When James B. Conant reported in mid-1942 that Germany might be ahead in the arms race by as much as a yearxl - and despite traditional history there is evidence this was so - impetus was finally given to the program, but it still took until September of that year to recruit Groves.
The colonel who had a decade earlier overseen the construction of the great symbol of United States military might - The Pentagon - had been made a brigadier general responsible for the development of the weapon ultimately destined to guarantee that power. Groves' response to learning that the project for which he was being recruited could single-handedly win the war speaks volumes about the size of his ego and the extent to which his experience building the Pentagon and handling a $10 billion budget as the number two man in the Corps of Engineers had alienated him from feelings of mere human dimensions. He said simply: "Oh."xli
The one thing Roosevelt didn't need to worry about with Groves was wasted time. The general went to work immediately, criss-crossing the country to familiarize himself with the theory and processes and all of the research and development programs presently in progress. What he found was discouraging.
First, uranium, at least at the time, was rare and relatively expensive. Experts in the United States knew of only a few light deposits of the very heavy element but were doing little to mine it. Up to that point, there had not been a lot of use for uranium except in ceramic glazes. To get what it needed, the Manhattan Project would have to go outside of the sovereign borders of the United States, or so it seemed.
In a quirk of circumstance, over 1,000 tons of raw uranium ore had been sent to New York and was sitting in open steel drums in a warehouse on Staten Island.xlii The uranium had come from what Groves later identified, wrongly, as the richest uranium reserves in the world - those of the Belgian Congo - by way of Belgium and the Brussels-based company that owned the mines, Union Minière. Union Minière had provided rare-earth minerals for radiation studies performed by the famous French Curie family.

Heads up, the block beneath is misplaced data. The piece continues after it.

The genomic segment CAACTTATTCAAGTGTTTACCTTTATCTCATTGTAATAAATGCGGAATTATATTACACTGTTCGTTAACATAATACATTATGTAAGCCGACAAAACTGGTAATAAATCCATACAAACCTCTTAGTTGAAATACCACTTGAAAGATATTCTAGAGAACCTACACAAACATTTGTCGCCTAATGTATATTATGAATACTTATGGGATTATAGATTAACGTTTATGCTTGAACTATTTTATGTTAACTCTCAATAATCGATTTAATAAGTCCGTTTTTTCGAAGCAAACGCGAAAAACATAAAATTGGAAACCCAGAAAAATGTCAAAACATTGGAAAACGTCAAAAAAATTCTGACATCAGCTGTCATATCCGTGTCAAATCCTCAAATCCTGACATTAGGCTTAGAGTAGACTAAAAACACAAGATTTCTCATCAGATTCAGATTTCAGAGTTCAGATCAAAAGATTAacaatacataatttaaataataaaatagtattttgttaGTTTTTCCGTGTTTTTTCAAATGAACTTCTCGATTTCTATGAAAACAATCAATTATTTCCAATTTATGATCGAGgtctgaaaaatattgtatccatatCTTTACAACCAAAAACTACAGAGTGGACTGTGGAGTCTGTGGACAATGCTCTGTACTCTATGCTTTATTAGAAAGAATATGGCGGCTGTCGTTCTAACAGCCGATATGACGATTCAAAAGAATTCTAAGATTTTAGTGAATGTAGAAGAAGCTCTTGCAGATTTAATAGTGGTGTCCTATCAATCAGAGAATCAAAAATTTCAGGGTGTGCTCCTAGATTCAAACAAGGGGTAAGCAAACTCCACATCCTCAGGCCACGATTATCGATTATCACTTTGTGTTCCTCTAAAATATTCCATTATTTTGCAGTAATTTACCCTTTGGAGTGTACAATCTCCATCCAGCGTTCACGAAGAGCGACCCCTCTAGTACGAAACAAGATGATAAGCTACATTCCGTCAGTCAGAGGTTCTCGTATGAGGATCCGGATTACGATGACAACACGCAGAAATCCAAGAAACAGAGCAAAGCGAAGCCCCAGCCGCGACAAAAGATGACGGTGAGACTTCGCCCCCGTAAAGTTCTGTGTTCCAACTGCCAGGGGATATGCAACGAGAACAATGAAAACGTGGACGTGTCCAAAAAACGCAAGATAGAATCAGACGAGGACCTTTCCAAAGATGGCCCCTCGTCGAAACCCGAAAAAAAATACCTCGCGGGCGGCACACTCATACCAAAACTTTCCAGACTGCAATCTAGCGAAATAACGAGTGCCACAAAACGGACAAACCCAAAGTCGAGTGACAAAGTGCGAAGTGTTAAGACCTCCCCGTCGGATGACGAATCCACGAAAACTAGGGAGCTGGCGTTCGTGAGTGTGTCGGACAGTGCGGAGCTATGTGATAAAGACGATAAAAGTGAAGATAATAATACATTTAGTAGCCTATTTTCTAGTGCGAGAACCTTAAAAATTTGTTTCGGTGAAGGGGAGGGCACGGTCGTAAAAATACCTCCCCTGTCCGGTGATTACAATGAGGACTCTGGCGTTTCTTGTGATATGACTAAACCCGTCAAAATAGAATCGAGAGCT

Groves' misstatement that the Belgian Congo held the richest uranium reserves is the lead-off in a long litany of hidden or half-truths, shaded assertions and outright lies later employed to paint a public picture decidedly different than those events that actually transpired. The details of this deception will be outlined later. Simply put, the mischaracterization is a single brushstroke - among a multitude - that makes up part of a larger picture created after-the-fact to hide the evidence that the Third Reich already had in its possession far more raw uranium than it would ever need for its purposes; and that it also held within its hands total control of the largest and most high-grade uranium ore deposit in the world, that at Joachimsthal, Czechoslovakia.
The president of Union Minière, M. Edgar Sengier, having been approached previously by agents of the German government to buy the valuable mineral stocks, carefully avoided closing a deal with the German emissaries. Sengier knew of uranium's ultimate possibilities. Through his dealings with the Curies he had been invited by Frederic Joliot-Curie in 1939 to help build an atomic bomb in the Sahara desert, according to General Grove's book, Now It Can Be Told.xliii
Such a fascinating revelation from Groves demands a question: Build an atomic bomb for whom? Certainly Joliot-Curie was not planning it for personal world dominion. He must have known such a project could only be accomplished at enormous cost and effort if it were possible at all. Given later accusations regarding Joliot-Curie that show every indication of having been true, and despite his reported membership in the French resistance, it is possible that he planned on consorting with the Germans. At any rate, Sengier appears to have declined that offer, as he presently did the agents' bid for the bulk uranium stores.